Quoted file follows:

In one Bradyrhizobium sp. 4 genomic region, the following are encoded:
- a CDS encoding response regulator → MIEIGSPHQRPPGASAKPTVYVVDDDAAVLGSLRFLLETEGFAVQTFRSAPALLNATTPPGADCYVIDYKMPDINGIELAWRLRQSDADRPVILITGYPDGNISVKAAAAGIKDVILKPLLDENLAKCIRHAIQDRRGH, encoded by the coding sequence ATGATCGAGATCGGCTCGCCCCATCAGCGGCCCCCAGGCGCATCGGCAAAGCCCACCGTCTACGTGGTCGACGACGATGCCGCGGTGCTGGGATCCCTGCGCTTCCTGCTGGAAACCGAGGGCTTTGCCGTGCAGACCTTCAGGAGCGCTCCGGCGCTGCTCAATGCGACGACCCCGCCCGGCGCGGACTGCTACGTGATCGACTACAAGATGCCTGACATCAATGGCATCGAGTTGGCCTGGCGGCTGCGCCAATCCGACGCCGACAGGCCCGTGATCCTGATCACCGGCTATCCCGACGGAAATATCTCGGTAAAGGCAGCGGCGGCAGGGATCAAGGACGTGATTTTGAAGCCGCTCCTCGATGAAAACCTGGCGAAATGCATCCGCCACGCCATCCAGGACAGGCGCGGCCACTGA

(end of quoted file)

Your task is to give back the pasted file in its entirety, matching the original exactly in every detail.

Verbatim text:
In one Bradyrhizobium sp. 4 genomic region, the following are encoded:
- a CDS encoding response regulator → MIEIGSPHQRPPGASAKPTVYVVDDDAAVLGSLRFLLETEGFAVQTFRSAPALLNATTPPGADCYVIDYKMPDINGIELAWRLRQSDADRPVILITGYPDGNISVKAAAAGIKDVILKPLLDENLAKCIRHAIQDRRGH, encoded by the coding sequence ATGATCGAGATCGGCTCGCCCCATCAGCGGCCCCCAGGCGCATCGGCAAAGCCCACCGTCTACGTGGTCGACGACGATGCCGCGGTGCTGGGATCCCTGCGCTTCCTGCTGGAAACCGAGGGCTTTGCCGTGCAGACCTTCAGGAGCGCTCCGGCGCTGCTCAATGCGACGACCCCGCCCGGCGCGGACTGCTACGTGATCGACTACAAGATGCCTGACATCAATGGCATCGAGTTGGCCTGGCGGCTGCGCCAATCCGACGCCGACAGGCCCGTGATCCTGATCACCGGCTATCCCGACGGAAATATCTCGGTAAAGGCAGCGGCGGCAGGGATCAAGGACGTGATTTTGAAGCCGCTCCTCGATGAAAACCTGGCGAAATGCATCCGCCACGCCATCCAGGACAGGCGCGGCCACTGA